When Hector Funes entered Texas A&M University as a freshman, he quickly came to the realization that he wasn’t as prepared academically as many of his fellow Aggies, and he points to his public education in Texas as the reason why.
Funes, 23, had moved with his parents from San Antonio to his father’s birthplace of Honduras when he was an infant. He’d attended private school there until the fifth grade. “There’s a lot of poverty there and lots of gangs and criminal activity,” he recalls. After his father was shot and nearly killed in an attempted robbery in their Honduran home, the family returned to San Antonio, but medical bills and the higher cost of living meant they had to move in with his grandfather. The neighborhood was low-income and predominantly Hispanic, says Funes, and that’s where he and his three brothers entered the Texas public education system.
“They were inner-city schools and I didn’t know it at the time, but looking back now and meeting people from other places, I realized I had to play catch-up,” he explains. “The school buildings were old and rundown ― we had to share computers in computer class. It’s a high-crime area; people were dealing drugs and there were a lot of fights on campus.” Because of where they lived, contends Funes, educators assumed all the students were low-to-moderate achievers. “Senior year, we had an assembly where they talked to us about college, but the only people they invited were from community colleges; they just assumed that was the best we could do.”
Funes had developed an early interest in science and math, “but in my opinion, the classes were too easy,” he notes. “There were no AP classes in chemistry, biology and a lot of other subjects. And there were few options for electives like the arts and music. The classes they did have, they just skimmed the subjects ― it wasn’t in-depth. I like to learn because I’m curious about things, but if it’s not offered, I can’t learn it.”
Like Funes, millions of students flowing through the education pipeline have their own stories of struggle and triumph as they progress from preschool through high school and increasingly, to college. Leaders and scholars at universities, including Texas A&M, are brainstorming ideas to update and improve the education pipeline so all students have access to quality education.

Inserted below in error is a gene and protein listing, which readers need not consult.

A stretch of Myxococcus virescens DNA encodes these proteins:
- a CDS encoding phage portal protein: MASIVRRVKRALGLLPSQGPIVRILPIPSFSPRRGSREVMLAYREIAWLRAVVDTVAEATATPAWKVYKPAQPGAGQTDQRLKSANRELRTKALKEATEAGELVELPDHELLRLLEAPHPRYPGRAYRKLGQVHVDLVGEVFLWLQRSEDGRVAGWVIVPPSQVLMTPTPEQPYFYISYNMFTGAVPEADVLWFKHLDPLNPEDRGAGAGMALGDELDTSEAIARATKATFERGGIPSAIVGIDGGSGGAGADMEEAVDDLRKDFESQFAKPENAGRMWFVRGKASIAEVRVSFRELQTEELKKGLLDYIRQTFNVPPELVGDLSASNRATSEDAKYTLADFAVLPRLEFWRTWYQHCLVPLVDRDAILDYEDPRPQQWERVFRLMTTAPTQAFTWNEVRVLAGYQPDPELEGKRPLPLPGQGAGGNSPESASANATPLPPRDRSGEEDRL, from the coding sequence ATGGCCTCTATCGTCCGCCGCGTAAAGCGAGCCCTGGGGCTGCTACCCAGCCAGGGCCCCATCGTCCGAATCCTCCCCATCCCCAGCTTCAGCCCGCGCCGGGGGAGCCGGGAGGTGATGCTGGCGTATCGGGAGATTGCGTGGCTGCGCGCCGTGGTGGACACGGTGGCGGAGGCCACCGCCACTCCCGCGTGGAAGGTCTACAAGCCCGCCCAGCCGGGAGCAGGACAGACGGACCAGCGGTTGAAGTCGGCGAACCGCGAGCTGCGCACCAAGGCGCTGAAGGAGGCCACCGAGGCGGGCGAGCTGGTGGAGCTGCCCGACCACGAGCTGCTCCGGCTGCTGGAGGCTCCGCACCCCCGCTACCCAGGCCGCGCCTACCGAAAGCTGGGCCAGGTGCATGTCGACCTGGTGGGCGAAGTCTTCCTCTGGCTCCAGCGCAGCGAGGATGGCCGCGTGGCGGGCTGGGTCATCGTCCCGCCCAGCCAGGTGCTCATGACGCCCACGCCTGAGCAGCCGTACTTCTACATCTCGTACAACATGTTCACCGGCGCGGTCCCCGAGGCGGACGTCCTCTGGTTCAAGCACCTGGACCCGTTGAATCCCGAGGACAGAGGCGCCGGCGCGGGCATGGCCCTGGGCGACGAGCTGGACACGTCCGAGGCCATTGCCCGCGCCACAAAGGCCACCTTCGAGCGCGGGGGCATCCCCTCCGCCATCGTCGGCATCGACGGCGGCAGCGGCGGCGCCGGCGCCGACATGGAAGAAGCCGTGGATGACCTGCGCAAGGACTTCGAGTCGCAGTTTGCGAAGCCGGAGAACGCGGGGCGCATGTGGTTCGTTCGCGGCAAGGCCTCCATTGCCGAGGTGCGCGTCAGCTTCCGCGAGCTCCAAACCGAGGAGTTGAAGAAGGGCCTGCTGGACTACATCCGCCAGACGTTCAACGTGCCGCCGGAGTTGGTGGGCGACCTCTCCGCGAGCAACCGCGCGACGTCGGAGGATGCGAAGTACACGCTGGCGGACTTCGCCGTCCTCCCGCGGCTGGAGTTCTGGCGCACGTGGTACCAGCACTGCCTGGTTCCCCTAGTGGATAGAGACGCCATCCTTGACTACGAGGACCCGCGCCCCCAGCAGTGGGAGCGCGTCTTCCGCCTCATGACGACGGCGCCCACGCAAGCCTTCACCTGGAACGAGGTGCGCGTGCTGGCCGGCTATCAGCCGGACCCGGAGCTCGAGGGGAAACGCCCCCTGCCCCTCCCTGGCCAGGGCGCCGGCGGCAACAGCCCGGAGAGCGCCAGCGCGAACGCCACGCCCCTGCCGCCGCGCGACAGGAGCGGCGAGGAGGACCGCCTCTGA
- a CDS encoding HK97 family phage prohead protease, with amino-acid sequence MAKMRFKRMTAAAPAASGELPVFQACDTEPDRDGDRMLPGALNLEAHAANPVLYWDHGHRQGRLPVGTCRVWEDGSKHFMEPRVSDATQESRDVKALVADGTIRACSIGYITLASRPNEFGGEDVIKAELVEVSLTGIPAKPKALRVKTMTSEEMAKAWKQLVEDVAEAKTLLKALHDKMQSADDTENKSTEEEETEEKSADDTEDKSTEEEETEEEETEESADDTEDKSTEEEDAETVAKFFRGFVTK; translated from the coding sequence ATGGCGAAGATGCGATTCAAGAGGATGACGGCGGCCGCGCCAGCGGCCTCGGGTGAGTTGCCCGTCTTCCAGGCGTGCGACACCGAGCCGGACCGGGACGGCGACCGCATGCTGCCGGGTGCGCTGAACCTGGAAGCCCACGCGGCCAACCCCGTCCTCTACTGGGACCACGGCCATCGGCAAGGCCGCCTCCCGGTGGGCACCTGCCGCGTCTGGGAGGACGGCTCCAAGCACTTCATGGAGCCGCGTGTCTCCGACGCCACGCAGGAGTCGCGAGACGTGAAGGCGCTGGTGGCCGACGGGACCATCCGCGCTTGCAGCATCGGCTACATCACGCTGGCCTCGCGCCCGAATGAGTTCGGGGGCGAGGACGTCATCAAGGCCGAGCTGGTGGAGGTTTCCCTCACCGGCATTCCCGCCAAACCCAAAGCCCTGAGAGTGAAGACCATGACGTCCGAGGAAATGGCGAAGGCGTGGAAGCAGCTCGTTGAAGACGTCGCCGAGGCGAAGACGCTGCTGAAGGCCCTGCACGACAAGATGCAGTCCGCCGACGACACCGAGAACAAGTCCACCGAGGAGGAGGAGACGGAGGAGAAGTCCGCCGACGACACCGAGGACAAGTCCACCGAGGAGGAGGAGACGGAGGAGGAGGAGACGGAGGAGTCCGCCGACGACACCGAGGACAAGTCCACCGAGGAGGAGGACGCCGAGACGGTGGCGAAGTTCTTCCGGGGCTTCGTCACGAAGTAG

The Education Pipeline
Known as P-16, the education pipeline is a term used to describe the levels of education from preschool through college. A properly flowing pipeline addresses students’ needs at every point along the way, ensuring progress at each level. It means all students have access to quality education and institutions are held accountable for results.
But a leaky pipeline allows students to slip through the cracks and drop out, or like Funes, graduate from high school under-prepared for college.
The Texas population is changing quickly and the education pipeline must evolve and adapt.
A Changing Population
Texas gained more people than any other state from July 2011-July 2012, according to the Census Bureau, and a growing population means added demands on the education system. The state’s population increased by 3.6 percent from 2010-2012, bringing the total count to more than 26 million, second only to California.
Not only is the population growing, the demographics are changing. The non-Anglo population, most notably Hispanics, is growing, while the Anglo population has declined, according to the Texas comptroller’s office. In 1980, Anglos comprised 65.7 percent of the total population, but by 2006, their share had declined to 48.3 percent. Meanwhile, the Hispanic population rose from 21 to 35.7 percent. The Texas State Data Center estimates that Hispanics will become the majority by 2020.
This shift is of particular concern when it comes to education, as Texas A&M researcher Luis Ponjuan is finding as he studies the growing achievement gap between males and females in college, specifically Hispanic and African-American males.
Ponjuan, a professor in the Department of Educational Administration and Human Resource Development, is exploring the reasons why Hispanic and African-American men are less likely than other males to attend college. He says although Hispanics are the fastest-growing ethnic group in Texas, they are the least likely to participate in higher education.
“This gap between what will be needed in our educated workforce and where we are currently as a nation is severe,” he adds.
Reports by the Texas Higher Education Coordinating Board (THECB) call for statewide efforts to increase college participation and success for Hispanic and African-American males. Ponjuan serves as chief external evaluator for the newly established Texas Education Consortium for Males Students of Color, which is based within the Division of Diversity and Community Engagement at the University of Texas at Austin. With more than $1 million in secured funds from the Greater Texas Foundation, TG Foundation, the THECB and private support, the consortium hopes to reverse the trend and serve as a professional networking community to strategize and find solutions to lagging graduation rates for Hispanic and African-American males.